WaterField Designs, maker of some of our favorite bags here at Cult of Mac, is back with the Atlas Executive Athletic Holdall. It’s a sports bag that, as the name suggests, holds it all — including your MacBook and iPad.
If you want to crush your shoulder, and at the same time have all your gear and gadgets within easy reach, then a messenger bag is the way to go. Less formal than a briefcase, and less sporty than a backpack, a messenger bag is stylish and practical. And Pad & Quill’s Attache messenger bag is more stylish and practical than most. It’s a hand-stitched leather beauty which can swallow most of your Mac and iOS devices and accessories.
Twelve South’s Bookbook Caddysack might sound like the babble of a sugared-up two-year-old, but it is in fact a super-handy gadget bag for travelers, or folks who spend a lot of time not at home or the office. It’s a little case that’s designed to hold all the chargers and other accessories you need for your various Apple devices.
My closet floor resembles a bullpen. But instead of pitchers, it houses a rotation of backpacks and bags ready to be activated for work, day-long excursions or extended travel. Depending on the week, I could shift between four or five bags.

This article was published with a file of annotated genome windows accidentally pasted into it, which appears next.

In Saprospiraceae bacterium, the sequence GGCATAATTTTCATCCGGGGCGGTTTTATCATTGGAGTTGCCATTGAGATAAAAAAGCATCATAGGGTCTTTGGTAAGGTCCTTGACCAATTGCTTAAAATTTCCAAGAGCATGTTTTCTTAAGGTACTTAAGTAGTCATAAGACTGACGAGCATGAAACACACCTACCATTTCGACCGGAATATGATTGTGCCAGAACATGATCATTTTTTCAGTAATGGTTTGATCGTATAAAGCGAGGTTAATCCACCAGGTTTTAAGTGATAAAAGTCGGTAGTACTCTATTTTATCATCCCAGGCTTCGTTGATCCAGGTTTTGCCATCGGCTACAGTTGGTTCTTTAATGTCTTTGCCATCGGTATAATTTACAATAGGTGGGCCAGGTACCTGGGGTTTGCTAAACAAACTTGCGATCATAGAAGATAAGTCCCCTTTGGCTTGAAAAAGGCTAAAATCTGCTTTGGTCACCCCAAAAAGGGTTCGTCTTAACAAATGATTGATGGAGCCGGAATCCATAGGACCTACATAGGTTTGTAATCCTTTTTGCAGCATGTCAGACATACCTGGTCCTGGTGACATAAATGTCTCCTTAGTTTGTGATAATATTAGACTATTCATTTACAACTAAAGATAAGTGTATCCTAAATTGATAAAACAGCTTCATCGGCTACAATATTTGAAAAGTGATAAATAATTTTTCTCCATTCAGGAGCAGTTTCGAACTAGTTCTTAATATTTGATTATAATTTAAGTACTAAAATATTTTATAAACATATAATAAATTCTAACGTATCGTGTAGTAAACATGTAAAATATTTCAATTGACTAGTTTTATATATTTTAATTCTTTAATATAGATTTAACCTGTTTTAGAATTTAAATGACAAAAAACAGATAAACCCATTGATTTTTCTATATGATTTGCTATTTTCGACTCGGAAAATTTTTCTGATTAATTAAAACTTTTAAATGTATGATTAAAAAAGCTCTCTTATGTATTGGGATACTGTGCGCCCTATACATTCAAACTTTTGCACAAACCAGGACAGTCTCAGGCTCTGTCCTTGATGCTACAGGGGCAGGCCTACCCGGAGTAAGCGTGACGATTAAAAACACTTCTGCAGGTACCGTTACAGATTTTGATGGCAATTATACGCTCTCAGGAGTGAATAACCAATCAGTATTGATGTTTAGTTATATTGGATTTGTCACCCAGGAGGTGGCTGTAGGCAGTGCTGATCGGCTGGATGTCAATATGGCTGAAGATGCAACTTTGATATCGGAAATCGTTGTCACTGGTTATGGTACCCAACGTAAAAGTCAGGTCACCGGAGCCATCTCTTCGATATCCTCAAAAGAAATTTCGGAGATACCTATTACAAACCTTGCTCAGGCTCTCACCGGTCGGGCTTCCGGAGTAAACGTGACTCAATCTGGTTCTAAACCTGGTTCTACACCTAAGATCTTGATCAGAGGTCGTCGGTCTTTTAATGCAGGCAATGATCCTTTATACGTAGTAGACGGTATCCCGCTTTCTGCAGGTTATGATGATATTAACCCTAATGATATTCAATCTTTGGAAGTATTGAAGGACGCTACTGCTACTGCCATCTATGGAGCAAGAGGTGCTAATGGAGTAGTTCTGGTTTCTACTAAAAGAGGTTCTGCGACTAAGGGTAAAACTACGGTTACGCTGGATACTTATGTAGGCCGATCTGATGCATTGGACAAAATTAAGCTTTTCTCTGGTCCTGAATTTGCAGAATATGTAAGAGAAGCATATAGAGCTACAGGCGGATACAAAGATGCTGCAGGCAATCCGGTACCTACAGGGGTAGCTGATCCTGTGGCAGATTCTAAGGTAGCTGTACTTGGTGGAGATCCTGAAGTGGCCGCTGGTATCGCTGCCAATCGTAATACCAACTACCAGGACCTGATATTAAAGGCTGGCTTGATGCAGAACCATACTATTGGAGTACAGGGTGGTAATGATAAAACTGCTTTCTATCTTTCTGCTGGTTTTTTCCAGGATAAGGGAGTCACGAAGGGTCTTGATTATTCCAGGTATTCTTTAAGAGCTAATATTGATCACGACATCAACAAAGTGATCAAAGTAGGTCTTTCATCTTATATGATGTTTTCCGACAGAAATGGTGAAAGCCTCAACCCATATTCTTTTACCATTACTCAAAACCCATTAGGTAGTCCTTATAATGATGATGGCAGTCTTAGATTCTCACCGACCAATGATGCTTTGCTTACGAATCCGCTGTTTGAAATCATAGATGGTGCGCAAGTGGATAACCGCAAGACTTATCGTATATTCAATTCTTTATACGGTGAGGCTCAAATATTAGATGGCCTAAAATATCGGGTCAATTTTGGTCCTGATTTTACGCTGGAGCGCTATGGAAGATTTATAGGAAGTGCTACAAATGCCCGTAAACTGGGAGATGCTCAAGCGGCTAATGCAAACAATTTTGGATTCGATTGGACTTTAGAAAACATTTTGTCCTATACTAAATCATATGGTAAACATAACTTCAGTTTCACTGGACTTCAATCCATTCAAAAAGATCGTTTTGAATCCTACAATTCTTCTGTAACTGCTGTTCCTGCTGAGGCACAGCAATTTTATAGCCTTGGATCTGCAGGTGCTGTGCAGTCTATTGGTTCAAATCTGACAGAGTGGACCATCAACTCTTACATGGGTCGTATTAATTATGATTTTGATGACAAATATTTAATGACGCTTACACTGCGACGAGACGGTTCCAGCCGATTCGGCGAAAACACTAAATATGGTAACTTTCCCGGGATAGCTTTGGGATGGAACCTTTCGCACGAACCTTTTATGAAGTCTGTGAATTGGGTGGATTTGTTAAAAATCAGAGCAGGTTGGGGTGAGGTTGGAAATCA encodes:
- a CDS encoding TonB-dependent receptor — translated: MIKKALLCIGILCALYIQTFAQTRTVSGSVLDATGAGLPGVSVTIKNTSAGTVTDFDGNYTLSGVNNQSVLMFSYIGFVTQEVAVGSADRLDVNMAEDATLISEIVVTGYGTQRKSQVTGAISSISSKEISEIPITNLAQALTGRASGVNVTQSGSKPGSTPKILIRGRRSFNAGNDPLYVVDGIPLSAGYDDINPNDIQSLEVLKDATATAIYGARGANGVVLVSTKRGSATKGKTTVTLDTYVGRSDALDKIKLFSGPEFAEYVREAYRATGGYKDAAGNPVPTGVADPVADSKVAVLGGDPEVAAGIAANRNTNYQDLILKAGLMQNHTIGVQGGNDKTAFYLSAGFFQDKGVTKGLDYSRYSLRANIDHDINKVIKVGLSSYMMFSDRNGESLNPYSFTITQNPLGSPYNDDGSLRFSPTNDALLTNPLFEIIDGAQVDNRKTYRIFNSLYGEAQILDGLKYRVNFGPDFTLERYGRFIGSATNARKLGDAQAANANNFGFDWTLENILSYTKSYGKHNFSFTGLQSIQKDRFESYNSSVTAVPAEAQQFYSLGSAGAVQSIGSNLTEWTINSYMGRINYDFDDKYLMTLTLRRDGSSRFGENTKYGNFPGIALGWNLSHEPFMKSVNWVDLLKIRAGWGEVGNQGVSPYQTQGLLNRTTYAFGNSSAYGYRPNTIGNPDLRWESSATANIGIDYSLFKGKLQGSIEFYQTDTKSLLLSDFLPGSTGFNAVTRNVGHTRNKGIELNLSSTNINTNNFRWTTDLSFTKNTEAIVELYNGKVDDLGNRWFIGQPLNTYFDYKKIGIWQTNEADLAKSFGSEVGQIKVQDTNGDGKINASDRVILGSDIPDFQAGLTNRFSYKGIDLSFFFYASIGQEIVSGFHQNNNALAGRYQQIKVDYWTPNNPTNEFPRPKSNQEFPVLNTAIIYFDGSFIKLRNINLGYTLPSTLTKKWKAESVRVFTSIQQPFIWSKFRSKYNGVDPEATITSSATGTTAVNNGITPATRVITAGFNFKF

But when Shift Pack recently arrived for a tryout, it threatened to retire a couple of my veterans. It is a single backpack that aims to cover all the bases, work, play and travel or all at once if necessary.
The Kings laptop backpack by STM Goods is handsome enough, but one small detail on the inside got my attention.
Tethered inside one of the two compartments I found a zippered pouch that could be used to store pens or cords. I stow my various incidentals in similar pouches in my shoulder bag, so it seemed like this particular backpack was designed especially for me.
BERKELEY, Calif. — ILE is big in Japan. The California bag company has found a market with the Japanese bike website Blue Lug, and the collaboration keeps pushing ILE into new bags, materials, hardware and color choices.
Eric Fischer, 26, launched ILE (short for “Inside Line Equipment”) out of his apartment four short years ago. He was racing bikes, buying fabric and making bags one at a time for himself, his friends and friends of friends.
“I always liked making things, but building buildings didn’t seem scalable,” Fischer told Cult of Mac. “Making bags seemed more like a painting rather than building a house.”
SAN FRANCISCO — Twenty-five years ago, a bike messenger sat in his garage and used an old-school Singer sewing machine to stitch his mark on the world.
That bike messenger was Rob Honeycutt, and the bags he made in 1989 were called Scumbags. They were designed for use by the city’s notorious two-wheeled delivery riders, whose fashion sense tended toward crude cutoffs, T-shirts and hoodies.
A year later, Honeycutt changed his operation’s name to Timbuk2, and the company’s been crafting an increasingly ambitious line of bags ever since, expanding far beyond the world of tattooed dudes on fixies.
“Timbuk2 wasn’t going to the office 25 years ago,” CEO Patti Cazzato told Cult of Mac during a recent tour of the company’s Mission district factory, where all of Timbuk2’s custom bags are made.